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Bitter politics loom over shooting

posted 9 Jan 2011, 02:50 by Sam Mbale   [ updated 9 Jan 2011, 02:52 ]
A local sheriff says political rhetoric helps create dangerous atmosphere in Arizona. Deborah Lutterbeck reports
USA-SHOOTING UPDATE - Even before the shooting of a U.S. congresswoman on Saturday, the state of Arizona was in the throes of a convulsive political year that had come to symbolize a bitter partisan divide across much of America.

The motives of the alleged shooter, who wounded Democratic Congresswoman Gabrielle Giffords and killed six people in Tucson, are not known and they may not be political.

But in the wake of the shooting a local sheriff is blaming political rhetoric.

Pima County Sheriff Clarence Dupnik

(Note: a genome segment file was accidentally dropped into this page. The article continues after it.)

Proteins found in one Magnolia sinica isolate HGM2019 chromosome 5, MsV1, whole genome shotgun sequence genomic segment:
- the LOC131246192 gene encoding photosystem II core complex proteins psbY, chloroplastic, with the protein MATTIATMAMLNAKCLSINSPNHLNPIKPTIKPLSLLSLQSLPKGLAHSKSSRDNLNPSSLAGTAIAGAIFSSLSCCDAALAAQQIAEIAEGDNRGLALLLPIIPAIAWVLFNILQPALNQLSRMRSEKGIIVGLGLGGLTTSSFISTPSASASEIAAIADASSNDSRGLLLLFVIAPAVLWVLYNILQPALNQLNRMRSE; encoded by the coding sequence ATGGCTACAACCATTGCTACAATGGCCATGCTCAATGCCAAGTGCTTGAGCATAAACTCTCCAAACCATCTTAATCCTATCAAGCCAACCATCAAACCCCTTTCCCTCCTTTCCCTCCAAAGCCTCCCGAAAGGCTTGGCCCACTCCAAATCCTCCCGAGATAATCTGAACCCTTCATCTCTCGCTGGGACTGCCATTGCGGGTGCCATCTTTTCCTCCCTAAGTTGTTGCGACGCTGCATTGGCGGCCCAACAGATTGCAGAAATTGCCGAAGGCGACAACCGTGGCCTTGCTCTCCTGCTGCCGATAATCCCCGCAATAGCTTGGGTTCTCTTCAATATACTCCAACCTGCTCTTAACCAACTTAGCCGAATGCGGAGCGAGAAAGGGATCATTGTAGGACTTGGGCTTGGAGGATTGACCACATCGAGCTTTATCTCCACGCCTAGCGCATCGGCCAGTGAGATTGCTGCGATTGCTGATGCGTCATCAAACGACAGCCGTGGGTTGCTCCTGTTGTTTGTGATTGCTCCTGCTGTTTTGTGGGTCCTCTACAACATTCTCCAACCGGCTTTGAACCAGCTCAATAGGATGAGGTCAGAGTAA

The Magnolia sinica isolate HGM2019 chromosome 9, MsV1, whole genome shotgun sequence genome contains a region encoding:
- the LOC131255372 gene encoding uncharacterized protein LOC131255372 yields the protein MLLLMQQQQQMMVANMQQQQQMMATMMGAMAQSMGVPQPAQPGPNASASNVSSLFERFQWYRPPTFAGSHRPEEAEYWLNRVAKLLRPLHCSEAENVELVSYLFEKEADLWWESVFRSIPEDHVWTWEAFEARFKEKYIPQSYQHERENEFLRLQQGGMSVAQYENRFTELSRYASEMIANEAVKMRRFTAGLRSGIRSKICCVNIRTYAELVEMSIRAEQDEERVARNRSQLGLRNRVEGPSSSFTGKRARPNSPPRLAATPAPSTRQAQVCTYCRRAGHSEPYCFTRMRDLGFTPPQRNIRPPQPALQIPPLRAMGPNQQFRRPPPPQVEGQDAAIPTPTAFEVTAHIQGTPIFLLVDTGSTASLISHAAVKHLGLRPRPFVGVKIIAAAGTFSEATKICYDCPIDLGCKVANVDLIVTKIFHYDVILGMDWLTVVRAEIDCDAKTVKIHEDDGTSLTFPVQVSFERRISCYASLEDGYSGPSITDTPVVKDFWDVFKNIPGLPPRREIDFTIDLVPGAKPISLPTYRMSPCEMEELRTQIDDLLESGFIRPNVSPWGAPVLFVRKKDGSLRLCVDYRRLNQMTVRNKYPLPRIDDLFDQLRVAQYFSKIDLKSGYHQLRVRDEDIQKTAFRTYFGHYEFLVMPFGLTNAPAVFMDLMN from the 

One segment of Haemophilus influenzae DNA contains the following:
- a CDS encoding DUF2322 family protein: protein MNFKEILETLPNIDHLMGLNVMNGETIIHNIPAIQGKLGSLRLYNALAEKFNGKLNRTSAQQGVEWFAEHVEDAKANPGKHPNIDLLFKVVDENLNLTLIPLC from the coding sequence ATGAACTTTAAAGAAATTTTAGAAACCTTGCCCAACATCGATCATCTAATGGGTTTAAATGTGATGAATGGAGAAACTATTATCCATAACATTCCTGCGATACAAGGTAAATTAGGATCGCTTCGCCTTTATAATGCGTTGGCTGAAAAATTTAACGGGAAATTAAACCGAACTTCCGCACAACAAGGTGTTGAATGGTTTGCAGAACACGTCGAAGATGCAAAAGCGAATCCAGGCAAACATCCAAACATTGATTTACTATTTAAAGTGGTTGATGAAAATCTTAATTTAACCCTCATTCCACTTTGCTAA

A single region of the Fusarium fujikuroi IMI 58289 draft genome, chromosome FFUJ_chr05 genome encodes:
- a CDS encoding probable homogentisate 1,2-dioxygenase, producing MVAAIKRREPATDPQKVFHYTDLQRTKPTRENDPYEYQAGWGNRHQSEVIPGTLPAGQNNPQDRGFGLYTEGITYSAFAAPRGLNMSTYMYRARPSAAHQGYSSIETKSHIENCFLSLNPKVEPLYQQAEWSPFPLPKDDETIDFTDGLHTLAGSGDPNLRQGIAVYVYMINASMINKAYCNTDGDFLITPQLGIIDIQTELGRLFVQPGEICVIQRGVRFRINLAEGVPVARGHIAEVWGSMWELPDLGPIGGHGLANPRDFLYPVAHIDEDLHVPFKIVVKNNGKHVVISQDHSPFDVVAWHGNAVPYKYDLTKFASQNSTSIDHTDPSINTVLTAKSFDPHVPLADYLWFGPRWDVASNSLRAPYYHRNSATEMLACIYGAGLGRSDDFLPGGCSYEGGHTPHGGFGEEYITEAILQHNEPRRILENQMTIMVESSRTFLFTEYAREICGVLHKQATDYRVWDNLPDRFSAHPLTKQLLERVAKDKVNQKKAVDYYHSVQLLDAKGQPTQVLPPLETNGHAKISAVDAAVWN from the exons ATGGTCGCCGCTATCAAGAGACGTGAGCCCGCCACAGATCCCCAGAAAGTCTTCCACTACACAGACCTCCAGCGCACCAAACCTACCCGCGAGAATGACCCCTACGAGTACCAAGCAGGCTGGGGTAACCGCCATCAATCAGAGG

Pima County Sheriff Clarence Dupnik, saying:

"When you look at unbalanced people, how they respond to the vitriol that comes out of certain mouths about tearing down the government. The anger, the hatred, the bigotry that goes on in this country is getting to be outrageous. And, unfortunately, Arizona I think has become sort of the capital. We have become the Mecca for prejudice and bigotry."

A federal judge and a 9-year-old girl are among the dead. Officials say 12 people were wounded.

The suspected gunman, identified by a federal law enforcement official as 22 year old Jared Lee Loughner, opened fire with a semi-automatic pistol at point-blank range. The suspect was tackled to the ground by two bystanders after the shooting and is in custody.

Pima County Sheriff Clarence Dupnik, saying:

"He has kind of a troubled past and we're not convinced that he acted alone,"

The shooting prompted lawmakers in Washington to postpone their agenda for next week, including a vote to repeal President Barack Obama's healthcare overhaul.

The new Congress convened this week after Nov. 2 elections in which the Republican Party gained control of the House.

Giffords narrowly won her reelection in November over a candidate backed by the Tea Party.

Deborah Lutterbeck, Reuters

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